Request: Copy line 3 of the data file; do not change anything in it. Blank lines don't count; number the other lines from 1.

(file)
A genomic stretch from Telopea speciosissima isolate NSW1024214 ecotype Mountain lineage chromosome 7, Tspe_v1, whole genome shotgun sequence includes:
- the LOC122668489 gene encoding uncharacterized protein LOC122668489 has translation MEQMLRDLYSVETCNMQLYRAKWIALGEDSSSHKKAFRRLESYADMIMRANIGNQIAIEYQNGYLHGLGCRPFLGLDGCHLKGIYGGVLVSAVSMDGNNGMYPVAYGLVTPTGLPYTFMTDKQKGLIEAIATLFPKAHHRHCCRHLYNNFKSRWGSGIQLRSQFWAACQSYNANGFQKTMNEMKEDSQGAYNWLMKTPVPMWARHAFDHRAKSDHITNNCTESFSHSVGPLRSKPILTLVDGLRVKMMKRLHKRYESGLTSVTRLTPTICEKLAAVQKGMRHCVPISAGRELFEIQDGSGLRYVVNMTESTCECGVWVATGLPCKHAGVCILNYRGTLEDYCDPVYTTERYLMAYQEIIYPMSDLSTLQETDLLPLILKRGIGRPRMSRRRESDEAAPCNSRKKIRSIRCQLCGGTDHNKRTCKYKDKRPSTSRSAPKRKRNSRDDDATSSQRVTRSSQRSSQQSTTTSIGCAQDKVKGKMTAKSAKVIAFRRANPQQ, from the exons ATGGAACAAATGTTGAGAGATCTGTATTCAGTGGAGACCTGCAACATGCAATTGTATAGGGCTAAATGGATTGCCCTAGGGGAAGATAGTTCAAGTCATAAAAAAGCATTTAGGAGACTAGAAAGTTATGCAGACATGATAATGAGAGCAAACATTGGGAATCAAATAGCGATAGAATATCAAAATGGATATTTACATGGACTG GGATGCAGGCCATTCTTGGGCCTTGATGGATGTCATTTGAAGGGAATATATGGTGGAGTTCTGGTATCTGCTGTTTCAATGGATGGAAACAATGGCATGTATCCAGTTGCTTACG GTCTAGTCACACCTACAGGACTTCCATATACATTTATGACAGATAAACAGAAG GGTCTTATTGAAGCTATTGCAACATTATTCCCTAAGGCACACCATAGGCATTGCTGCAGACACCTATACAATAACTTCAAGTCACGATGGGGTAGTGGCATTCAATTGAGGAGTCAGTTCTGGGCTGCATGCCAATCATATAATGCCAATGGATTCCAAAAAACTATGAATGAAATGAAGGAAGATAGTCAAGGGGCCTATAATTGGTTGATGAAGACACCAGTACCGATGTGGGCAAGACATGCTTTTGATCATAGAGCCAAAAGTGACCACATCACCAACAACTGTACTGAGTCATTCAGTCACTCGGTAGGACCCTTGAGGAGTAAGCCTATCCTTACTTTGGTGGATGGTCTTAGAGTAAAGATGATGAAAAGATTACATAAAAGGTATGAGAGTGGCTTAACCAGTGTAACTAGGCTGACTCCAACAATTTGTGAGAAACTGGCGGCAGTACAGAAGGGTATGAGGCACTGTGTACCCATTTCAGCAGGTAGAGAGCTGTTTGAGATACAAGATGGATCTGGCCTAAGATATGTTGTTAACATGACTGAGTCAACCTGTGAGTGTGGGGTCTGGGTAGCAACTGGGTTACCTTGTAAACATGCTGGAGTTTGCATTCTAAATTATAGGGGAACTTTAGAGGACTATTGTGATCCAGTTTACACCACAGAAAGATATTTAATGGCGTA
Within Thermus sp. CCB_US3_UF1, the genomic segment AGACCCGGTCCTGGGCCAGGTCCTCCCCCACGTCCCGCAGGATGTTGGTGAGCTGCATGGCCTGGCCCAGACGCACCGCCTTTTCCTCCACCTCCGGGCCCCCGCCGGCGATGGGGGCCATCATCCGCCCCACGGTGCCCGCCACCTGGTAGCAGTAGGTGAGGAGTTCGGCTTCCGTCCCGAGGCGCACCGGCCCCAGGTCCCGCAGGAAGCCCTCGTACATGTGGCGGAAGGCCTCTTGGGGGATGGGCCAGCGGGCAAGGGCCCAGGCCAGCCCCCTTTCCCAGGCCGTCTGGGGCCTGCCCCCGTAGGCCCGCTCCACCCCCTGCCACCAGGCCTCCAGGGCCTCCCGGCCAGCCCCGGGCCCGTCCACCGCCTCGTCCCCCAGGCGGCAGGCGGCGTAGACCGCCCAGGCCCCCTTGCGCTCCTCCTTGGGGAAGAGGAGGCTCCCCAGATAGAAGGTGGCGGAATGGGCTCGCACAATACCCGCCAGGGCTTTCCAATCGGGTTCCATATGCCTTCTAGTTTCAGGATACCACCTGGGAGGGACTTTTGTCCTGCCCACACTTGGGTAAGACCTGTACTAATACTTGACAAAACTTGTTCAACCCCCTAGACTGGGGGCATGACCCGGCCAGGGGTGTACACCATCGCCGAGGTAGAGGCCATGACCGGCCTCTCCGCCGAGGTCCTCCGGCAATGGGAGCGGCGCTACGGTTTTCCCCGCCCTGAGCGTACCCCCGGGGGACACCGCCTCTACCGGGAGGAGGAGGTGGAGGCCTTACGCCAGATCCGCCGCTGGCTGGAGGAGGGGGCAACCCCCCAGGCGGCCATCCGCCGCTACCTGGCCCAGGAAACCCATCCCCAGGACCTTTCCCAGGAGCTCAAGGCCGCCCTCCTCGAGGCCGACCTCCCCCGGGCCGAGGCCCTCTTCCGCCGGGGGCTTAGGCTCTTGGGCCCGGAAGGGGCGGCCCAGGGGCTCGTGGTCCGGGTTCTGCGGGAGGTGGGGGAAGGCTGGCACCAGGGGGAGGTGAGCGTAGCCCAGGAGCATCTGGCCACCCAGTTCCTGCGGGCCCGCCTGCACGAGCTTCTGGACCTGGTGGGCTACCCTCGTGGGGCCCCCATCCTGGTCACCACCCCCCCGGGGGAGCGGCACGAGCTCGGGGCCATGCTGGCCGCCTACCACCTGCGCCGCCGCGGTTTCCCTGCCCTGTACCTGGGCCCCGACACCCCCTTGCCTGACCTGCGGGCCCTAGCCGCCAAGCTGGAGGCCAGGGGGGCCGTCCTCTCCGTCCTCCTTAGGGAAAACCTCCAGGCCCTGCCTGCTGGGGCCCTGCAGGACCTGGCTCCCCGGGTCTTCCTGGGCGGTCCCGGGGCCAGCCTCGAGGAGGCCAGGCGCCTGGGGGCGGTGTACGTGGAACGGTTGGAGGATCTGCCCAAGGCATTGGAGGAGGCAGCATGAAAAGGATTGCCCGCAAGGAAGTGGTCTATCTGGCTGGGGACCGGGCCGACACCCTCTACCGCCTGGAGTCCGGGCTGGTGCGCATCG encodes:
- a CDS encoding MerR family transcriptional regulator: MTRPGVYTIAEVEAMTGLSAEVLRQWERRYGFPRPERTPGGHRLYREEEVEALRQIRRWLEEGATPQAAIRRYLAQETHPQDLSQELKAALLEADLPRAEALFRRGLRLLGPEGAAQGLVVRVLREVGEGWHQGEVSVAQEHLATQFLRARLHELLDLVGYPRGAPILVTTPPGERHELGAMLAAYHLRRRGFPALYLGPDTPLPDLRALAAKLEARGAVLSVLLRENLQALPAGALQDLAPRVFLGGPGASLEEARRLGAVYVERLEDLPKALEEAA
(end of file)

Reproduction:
Within Thermus sp. CCB_US3_UF1, the genomic segment AGACCCGGTCCTGGGCCAGGTCCTCCCCCACGTCCCGCAGGATGTTGGTGAGCTGCATGGCCTGGCCCAGACGCACCGCCTTTTCCTCCACCTCCGGGCCCCCGCCGGCGATGGGGGCCATCATCCGCCCCACGGTGCCCGCCACCTGGTAGCAGTAGGTGAGGAGTTCGGCTTCCGTCCCGAGGCGCACCGGCCCCAGGTCCCGCAGGAAGCCCTCGTACATGTGGCGGAAGGCCTCTTGGGGGATGGGCCAGCGGGCAAGGGCCCAGGCCAGCCCCCTTTCCCAGGCCGTCTGGGGCCTGCCCCCGTAGGCCCGCTCCACCCCCTGCCACCAGGCCTCCAGGGCCTCCCGGCCAGCCCCGGGCCCGTCCACCGCCTCGTCCCCCAGGCGGCAGGCGGCGTAGACCGCCCAGGCCCCCTTGCGCTCCTCCTTGGGGAAGAGGAGGCTCCCCAGATAGAAGGTGGCGGAATGGGCTCGCACAATACCCGCCAGGGCTTTCCAATCGGGTTCCATATGCCTTCTAGTTTCAGGATACCACCTGGGAGGGACTTTTGTCCTGCCCACACTTGGGTAAGACCTGTACTAATACTTGACAAAACTTGTTCAACCCCCTAGACTGGGGGCATGACCCGGCCAGGGGTGTACACCATCGCCGAGGTAGAGGCCATGACCGGCCTCTCCGCCGAGGTCCTCCGGCAATGGGAGCGGCGCTACGGTTTTCCCCGCCCTGAGCGTACCCCCGGGGGACACCGCCTCTACCGGGAGGAGGAGGTGGAGGCCTTACGCCAGATCCGCCGCTGGCTGGAGGAGGGGGCAACCCCCCAGGCGGCCATCCGCCGCTACCTGGCCCAGGAAACCCATCCCCAGGACCTTTCCCAGGAGCTCAAGGCCGCCCTCCTCGAGGCCGACCTCCCCCGGGCCGAGGCCCTCTTCCGCCGGGGGCTTAGGCTCTTGGGCCCGGAAGGGGCGGCCCAGGGGCTCGTGGTCCGGGTTCTGCGGGAGGTGGGGGAAGGCTGGCACCAGGGGGAGGTGAGCGTAGCCCAGGAGCATCTGGCCACCCAGTTCCTGCGGGCCCGCCTGCACGAGCTTCTGGACCTGGTGGGCTACCCTCGTGGGGCCCCCATCCTGGTCACCACCCCCCCGGGGGAGCGGCACGAGCTCGGGGCCATGCTGGCCGCCTACCACCTGCGCCGCCGCGGTTTCCCTGCCCTGTACCTGGGCCCCGACACCCCCTTGCCTGACCTGCGGGCCCTAGCCGCCAAGCTGGAGGCCAGGGGGGCCGTCCTCTCCGTCCTCCTTAGGGAAAACCTCCAGGCCCTGCCTGCTGGGGCCCTGCAGGACCTGGCTCCCCGGGTCTTCCTGGGCGGTCCCGGGGCCAGCCTCGAGGAGGCCAGGCGCCTGGGGGCGGTGTACGTGGAACGGTTGGAGGATCTGCCCAAGGCATTGGAGGAGGCAGCATGAAAAGGATTGCCCGCAAGGAAGTGGTCTATCTGGCTGGGGACCGGGCCGACACCCTCTACCGCCTGGAGTCCGGGCTGGTGCGCATCG encodes: